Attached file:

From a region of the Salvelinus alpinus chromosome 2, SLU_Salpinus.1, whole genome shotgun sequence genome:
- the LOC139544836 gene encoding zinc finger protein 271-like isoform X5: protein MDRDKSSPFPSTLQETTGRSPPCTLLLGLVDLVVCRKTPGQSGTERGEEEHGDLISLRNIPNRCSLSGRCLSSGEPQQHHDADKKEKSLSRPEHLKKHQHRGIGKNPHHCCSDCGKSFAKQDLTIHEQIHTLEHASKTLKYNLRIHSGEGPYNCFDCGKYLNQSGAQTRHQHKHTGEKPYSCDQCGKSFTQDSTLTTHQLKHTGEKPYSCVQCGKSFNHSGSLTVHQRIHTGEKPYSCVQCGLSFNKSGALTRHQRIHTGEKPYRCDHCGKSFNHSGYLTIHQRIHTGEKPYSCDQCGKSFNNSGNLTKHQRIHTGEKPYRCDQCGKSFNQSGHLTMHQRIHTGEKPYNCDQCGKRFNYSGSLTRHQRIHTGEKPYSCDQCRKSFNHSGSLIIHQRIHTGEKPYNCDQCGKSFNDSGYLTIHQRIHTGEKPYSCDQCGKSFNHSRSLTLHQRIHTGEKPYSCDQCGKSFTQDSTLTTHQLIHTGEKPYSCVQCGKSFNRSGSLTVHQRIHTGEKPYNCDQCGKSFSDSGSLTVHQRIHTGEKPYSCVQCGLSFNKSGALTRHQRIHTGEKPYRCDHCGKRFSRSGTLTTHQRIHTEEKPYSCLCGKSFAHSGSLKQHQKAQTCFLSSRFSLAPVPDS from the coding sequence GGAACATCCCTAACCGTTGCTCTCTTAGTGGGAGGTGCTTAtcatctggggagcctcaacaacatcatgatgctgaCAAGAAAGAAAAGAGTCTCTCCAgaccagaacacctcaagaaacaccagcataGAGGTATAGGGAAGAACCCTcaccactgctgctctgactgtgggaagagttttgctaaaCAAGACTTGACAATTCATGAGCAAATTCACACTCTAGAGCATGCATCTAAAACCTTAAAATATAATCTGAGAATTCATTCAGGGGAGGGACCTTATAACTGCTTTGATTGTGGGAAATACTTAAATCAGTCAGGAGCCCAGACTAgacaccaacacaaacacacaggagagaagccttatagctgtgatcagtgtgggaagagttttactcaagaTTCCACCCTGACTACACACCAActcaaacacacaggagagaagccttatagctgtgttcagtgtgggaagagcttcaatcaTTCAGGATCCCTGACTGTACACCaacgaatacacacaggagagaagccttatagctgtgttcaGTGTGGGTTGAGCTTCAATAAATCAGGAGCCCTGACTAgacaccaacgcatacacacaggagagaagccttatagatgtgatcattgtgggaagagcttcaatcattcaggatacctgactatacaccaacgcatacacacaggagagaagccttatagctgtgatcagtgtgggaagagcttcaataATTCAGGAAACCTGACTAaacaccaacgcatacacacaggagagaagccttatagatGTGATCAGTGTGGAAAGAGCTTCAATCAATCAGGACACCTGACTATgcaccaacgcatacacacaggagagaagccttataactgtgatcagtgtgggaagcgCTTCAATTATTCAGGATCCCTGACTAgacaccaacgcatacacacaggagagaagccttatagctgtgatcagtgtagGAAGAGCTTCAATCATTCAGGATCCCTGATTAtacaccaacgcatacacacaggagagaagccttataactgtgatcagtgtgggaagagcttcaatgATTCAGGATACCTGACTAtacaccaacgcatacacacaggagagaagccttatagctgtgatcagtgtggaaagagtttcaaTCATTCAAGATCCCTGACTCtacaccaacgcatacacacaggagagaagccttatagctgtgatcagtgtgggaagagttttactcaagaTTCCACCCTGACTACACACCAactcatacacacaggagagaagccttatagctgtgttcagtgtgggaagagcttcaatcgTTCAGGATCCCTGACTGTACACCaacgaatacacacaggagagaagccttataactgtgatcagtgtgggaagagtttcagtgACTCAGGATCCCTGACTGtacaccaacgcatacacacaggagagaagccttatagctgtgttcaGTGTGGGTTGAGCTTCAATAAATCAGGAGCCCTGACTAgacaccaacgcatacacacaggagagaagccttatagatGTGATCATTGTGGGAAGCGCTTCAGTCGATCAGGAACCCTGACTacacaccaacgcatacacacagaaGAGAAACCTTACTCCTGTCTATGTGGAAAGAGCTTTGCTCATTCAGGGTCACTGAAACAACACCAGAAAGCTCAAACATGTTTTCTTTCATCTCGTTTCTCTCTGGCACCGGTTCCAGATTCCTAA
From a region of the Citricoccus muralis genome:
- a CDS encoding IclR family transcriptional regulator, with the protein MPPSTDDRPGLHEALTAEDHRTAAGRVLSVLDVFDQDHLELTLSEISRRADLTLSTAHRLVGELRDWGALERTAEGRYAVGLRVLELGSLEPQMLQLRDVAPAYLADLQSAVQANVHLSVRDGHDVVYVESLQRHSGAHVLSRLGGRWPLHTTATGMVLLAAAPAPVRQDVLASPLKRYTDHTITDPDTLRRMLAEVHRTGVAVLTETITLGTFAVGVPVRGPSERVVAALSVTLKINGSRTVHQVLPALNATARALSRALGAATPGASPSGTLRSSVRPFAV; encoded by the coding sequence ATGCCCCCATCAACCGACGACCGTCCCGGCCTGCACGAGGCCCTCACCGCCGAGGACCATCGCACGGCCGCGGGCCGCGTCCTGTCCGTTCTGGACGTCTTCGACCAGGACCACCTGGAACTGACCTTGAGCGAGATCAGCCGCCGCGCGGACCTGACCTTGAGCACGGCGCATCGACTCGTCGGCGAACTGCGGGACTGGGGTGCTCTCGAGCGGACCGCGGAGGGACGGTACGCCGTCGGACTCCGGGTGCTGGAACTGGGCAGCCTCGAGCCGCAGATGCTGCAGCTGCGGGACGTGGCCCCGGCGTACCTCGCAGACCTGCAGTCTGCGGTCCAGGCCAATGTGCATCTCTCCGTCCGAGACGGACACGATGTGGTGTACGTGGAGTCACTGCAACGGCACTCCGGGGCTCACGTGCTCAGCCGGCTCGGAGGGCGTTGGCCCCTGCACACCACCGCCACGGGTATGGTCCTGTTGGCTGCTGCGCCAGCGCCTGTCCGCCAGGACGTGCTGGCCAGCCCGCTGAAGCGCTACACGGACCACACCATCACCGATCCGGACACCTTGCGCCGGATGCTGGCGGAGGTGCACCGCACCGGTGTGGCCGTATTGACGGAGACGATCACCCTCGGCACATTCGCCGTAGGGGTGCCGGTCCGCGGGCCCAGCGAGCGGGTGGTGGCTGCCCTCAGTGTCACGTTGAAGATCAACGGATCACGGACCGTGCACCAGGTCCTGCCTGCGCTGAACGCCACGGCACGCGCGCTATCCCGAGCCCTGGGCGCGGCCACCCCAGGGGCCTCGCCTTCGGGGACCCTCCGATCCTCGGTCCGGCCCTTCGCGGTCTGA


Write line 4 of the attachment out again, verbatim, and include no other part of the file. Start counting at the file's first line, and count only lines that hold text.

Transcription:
- a CDS encoding IclR family transcriptional regulator, with the protein MPPSTDDRPGLHEALTAEDHRTAAGRVLSVLDVFDQDHLELTLSEISRRADLTLSTAHRLVGELRDWGALERTAEGRYAVGLRVLELGSLEPQMLQLRDVAPAYLADLQSAVQANVHLSVRDGHDVVYVESLQRHSGAHVLSRLGGRWPLHTTATGMVLLAAAPAPVRQDVLASPLKRYTDHTITDPDTLRRMLAEVHRTGVAVLTETITLGTFAVGVPVRGPSERVVAALSVTLKINGSRTVHQVLPALNATARALSRALGAATPGASPSGTLRSSVRPFAV; encoded by the coding sequence ATGCCCCCATCAACCGACGACCGTCCCGGCCTGCACGAGGCCCTCACCGCCGAGGACCATCGCACGGCCGCGGGCCGCGTCCTGTCCGTTCTGGACGTCTTCGACCAGGACCACCTGGAACTGACCTTGAGCGAGATCAGCCGCCGCGCGGACCTGACCTTGAGCACGGCGCATCGACTCGTCGGCGAACTGCGGGACTGGGGTGCTCTCGAGCGGACCGCGGAGGGACGGTACGCCGTCGGACTCCGGGTGCTGGAACTGGGCAGCCTCGAGCCGCAGATGCTGCAGCTGCGGGACGTGGCCCCGGCGTACCTCGCAGACCTGCAGTCTGCGGTCCAGGCCAATGTGCATCTCTCCGTCCGAGACGGACACGATGTGGTGTACGTGGAGTCACTGCAACGGCACTCCGGGGCTCACGTGCTCAGCCGGCTCGGAGGGCGTTGGCCCCTGCACACCACCGCCACGGGTATGGTCCTGTTGGCTGCTGCGCCAGCGCCTGTCCGCCAGGACGTGCTGGCCAGCCCGCTGAAGCGCTACACGGACCACACCATCACCGATCCGGACACCTTGCGCCGGATGCTGGCGGAGGTGCACCGCACCGGTGTGGCCGTATTGACGGAGACGATCACCCTCGGCACATTCGCCGTAGGGGTGCCGGTCCGCGGGCCCAGCGAGCGGGTGGTGGCTGCCCTCAGTGTCACGTTGAAGATCAACGGATCACGGACCGTGCACCAGGTCCTGCCTGCGCTGAACGCCACGGCACGCGCGCTATCCCGAGCCCTGGGCGCGGCCACCCCAGGGGCCTCGCCTTCGGGGACCCTCCGATCCTCGGTCCGGCCCTTCGCGGTCTGA